PESTA PULAU PINANG

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Every year, thousands of people flock to the Pesta site, drawn there by the bright lights, thrilling shows and good bargains at the Pesta Pulau Pinang. Penang State Tourism Development and Culture Committee chairman Danny Law estimated that 500,000 people would attend last month’s event.

The Pesta was the brainchild of the late Tun Dr Lim Chong Eu. It was first started in December 1970 at Esplanade as part of an effort to create a healthy environment for businesses; this was during a period of high unemployment, and the investment climate in Penang was not at its best, to put it mildly. The Pesta would showcase consumer goods and business items in a carnival-like environment during the holiday period.

Another objective of the Pesta was to bring some life back to Penang. The first Pesta was notable for reintroducing the Chingay procession, which had ceased for several years before then due to clashes between various teams. The month-long event would also serve to reaffirm to the nation that Penang was a safe place, one and a half years after the May 13 riots. The first Pesta was a huge success and moved to McCallum Street for several years before, due to the festival’s growing size, it was decided that the Pesta needed a permanent home. Subsequently, the festival was relocated to Sungai Nibong in 1974. In spite of talks of moving the Pesta to the mainland, it has remained on the island for the last three decades and takes place every December like clockwork.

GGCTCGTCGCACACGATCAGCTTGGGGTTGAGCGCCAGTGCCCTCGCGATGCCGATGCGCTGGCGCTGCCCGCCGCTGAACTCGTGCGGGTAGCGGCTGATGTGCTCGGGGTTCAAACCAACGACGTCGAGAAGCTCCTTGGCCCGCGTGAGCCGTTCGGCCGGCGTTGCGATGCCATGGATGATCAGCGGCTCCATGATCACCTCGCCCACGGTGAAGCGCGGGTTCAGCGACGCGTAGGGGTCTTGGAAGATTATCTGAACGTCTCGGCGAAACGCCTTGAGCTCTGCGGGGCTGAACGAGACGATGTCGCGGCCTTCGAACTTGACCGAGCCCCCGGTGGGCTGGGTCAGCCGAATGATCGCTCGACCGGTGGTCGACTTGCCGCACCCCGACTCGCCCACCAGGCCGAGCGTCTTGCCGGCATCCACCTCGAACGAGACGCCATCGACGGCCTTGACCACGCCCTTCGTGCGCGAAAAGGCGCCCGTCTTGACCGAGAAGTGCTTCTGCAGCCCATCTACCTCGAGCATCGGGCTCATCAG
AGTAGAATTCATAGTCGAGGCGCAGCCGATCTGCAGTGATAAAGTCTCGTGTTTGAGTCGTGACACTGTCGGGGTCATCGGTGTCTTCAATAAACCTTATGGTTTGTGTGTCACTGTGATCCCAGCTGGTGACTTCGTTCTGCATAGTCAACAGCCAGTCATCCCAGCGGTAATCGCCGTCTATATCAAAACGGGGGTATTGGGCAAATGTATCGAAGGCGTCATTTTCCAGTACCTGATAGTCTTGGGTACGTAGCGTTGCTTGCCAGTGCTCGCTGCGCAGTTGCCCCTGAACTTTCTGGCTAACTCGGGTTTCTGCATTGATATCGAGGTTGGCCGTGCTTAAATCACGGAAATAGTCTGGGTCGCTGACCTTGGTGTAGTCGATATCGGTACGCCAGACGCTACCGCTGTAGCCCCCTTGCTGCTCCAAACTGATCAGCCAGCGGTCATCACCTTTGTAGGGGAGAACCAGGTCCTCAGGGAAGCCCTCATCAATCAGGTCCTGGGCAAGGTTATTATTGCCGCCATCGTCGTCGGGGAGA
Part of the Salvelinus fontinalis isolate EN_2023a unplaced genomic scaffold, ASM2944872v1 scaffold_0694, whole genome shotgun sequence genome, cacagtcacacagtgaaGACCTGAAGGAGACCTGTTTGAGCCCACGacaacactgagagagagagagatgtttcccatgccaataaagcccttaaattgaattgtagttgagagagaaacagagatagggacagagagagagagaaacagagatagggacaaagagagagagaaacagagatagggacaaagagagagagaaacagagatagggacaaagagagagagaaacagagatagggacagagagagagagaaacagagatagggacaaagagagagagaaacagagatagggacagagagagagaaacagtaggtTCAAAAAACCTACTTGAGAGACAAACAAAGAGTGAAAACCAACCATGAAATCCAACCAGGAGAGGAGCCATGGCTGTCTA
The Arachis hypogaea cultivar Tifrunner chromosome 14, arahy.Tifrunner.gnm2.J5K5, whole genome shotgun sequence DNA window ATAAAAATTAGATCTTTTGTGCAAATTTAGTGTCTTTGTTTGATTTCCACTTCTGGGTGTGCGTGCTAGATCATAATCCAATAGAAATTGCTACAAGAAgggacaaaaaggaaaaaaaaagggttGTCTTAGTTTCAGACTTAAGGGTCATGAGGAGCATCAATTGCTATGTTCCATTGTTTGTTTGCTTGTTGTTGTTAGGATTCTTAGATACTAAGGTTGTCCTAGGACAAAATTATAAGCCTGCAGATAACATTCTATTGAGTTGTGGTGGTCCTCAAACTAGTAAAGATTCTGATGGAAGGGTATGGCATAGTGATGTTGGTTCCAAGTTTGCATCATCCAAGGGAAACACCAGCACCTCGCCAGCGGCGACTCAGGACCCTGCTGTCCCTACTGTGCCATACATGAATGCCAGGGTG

When PEM visited the site this year, long queues snaked throughout as people lined up to get on the 19 rides that were available. The thick crowds would disperse only when heavy rain suddenly fell and everyone scrambled for cover from the elements.

The centre stage typically features cultural performances such as traditional dances and songs by local talent. This year’s Pesta featured performances by the Hangzhou Acrobatic Troupe; the young Chinese acrobats dazzled the crowd with feats of physical dexterity, agility and coordination. Booths and pavilions, often sponsored by corporate bodies or tourism boards of neighbouring countries, offered plenty of cheap bargains.

Special thanks to Datuk Seri Chet Singh.



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